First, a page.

by Prince von Vlox

Copyright© 2008 by Prince von Vlox

: A story in the Summer Camp Universe by Nick Scipio. Jack MacLean went MIA in 1968. His body was recovered in 1998. This is that story.


Summer Camp characters and universe© 2006 by Nick Scipio.

Red stopped hacking through the bushes, and wiped his florid face with his handkerchief. "Damned heat," he said in Vietnamese. He waved at Tam, his guide, who was standing in the shade of a tree. "I know, I know, this is normal."

"I think it's warmer than usual today," Tam replied diplomatically. "At least the monsoon hasn't started."

Red resumed hacking at the bushes on the slope of the valley. "You say the villagers don't come near this place?"

"They told me there are bad spirits around here," Tam said. "That's superstitious nonsense, of course."

"Of course," Red said. Tam's words had parroted the official party line, but his tone said something else. Red wiped his face with his sleeve and chopped away a large bush. "Is there any reason they might think that?"

"Who can know the mind of a peasant?" Tam consulted the paper in his hand. It was a magnetic scan of the valley, and it showed a magnetic anomaly somewhere in this grove. The young man compared it to the aerial photograph the US Air Force had provided of the area.

"A little more to the right, I think. We're right on the edge of the disturbance."

"Back where I come from, we have people like your peasants," Red said. He stopped chopping and took a much smaller magnetometer out of his pack. It pegged as he swung it over the ground.

Tam seemed astonished. "You have peasants in America?"

"Not peasants," Red said, "just people who believe things that aren't true." He thought he saw a hint of white in the shadows under a bush. That color shouldn't be here, not in the middle of the bush, not unless...

He chopped the bush apart, exposing a white piece of metal. He used his knife to loosen the dirt so he could brush it away. The metal was white-painted aluminum. Red loosened more of the dirt, widening the hole he was making. When he did he could see a number; it looked like a 6.

"Definitely a crash site," he said. He pushed his bush hat up and wiped away the sweat trickling down his face. "Any chance we could get the local villagers to come out here and do some digging?"

"Perhaps." Tam's thin face was unreadable. He wiped it with his arm, and then consulted the GPS unit Red had given him. He jotted down the coordinates, and gave Red a smile. "We'll have to get permission. If this is another crash site, the authorities in Hanoi will be glad to help."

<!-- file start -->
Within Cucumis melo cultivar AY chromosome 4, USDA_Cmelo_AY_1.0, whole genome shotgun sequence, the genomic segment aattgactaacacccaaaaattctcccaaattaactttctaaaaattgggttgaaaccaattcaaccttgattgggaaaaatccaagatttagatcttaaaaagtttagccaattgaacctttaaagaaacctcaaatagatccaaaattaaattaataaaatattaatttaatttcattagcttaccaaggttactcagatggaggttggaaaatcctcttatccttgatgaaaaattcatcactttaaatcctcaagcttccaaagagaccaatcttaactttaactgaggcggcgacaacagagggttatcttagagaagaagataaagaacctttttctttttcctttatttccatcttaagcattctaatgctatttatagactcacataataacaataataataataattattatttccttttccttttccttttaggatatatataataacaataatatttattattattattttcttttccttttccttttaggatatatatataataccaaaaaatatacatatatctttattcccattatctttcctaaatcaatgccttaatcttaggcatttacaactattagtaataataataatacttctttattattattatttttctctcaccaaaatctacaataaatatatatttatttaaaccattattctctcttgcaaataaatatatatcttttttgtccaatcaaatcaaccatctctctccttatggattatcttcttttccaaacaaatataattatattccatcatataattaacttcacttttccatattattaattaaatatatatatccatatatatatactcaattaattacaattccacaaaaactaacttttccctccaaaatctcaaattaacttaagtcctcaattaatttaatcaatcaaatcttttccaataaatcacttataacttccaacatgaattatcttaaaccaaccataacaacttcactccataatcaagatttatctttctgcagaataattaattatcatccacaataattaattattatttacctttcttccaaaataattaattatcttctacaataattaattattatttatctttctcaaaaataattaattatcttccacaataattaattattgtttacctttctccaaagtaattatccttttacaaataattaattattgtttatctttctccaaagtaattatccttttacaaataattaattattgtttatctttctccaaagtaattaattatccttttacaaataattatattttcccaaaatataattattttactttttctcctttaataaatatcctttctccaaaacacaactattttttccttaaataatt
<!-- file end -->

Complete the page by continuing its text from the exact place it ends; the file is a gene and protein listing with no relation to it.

The local village showed no interest in clearing the site. Tam called Hanoi, and that night the village elders changed their minds. The next day a sullen group of men followed Red uphill from the end of the road.

"Clear the site first," Red told Tam. He spoke reasonable Vietnamese, but found it better to let the directions come from the younger man.

"What kind of airplane do you think it is?" Tam asked after telling the villagers what he wanted done.

"An A-4," he told Tam. "One was shot down over this valley, and I think this is it."

Tam nodded. "My uncle was part of the crew of an antiaircraft gun. He said one of the guns in his battery shot down an American here. He called them Yankee Air Pirates."

"And what do you call them now?" Red asked quietly in English.

"Not all of us believed what we were told," Tam replied in a low voice, also in English. "The situation back then was ... complex ... not what we were told it was." He gave Red a strained grin and lapsed back into Vietnamese. "Did you fight in the war?"

"For a time." Red glanced at his younger friend. "I imagine you were too young for it."

"I carried ammunition for the guns near my village. Everybody fought, even the children. My father died in the war. Last year I visited where he died. That was north of here, near Hue."

"And... ?"

"The war was long ago, my friend," Tam said, keeping his voice low. "There were old men on both sides who wanted it. And we won, for what that's worth."

"Winning has many meanings."

Red stepped aside as two men carried a load of brush down the hill. The clearing was going faster than he'd expected.

"So we have learned." Tam's voice sounded bitter. "I have studied in France. I think the cruelest things you Americans did was to let us win." He looked away, scowling. "We learned our beloved leaders had no idea of how to run a country despite all of their words." He kicked at a clod of dirt. "Before you Americans returned with your trade we were headed directly into Lenin's famous 'dustbin of history, ' where we were supposed to send all of the capitalists. That has changed now, and we are turning into good capitalists."

Red shot Tam a look. "I thought we agreed: no politics today."

"You're right," Tam said a moment later. "I apologize."

"Just remember, my friend, what we're doing will help heal some of the wounds of the war. That's why we came here."

The villagers finished clearing the site, and Red and Tam walked over it with a pair of magnetometers, mapping what was buried in the dirt. Finally Red outlined where he wanted the villagers to start digging. He retreated to the shade of a tree as Tam organized the work.

With the sun directly overhead, Tam called a halt for lunch. Red had brought food and beer for them, and they ate enthusiastically. While they were eating, Red climbed down in the hole the villagers had made to inspect the wreckage uncovered so far. Tam, hands on his hips, was waiting for him when he climbed out.


Red knocked the dirt from his hands and wiped his face again. "It's a plane from the USS Hancock, an American aircraft carrier. Before we do any more digging we're going to someone who can defuse explosives."

"Bombs?" Tam edged back. The villagers exchanged looks, and two of them started down the hill.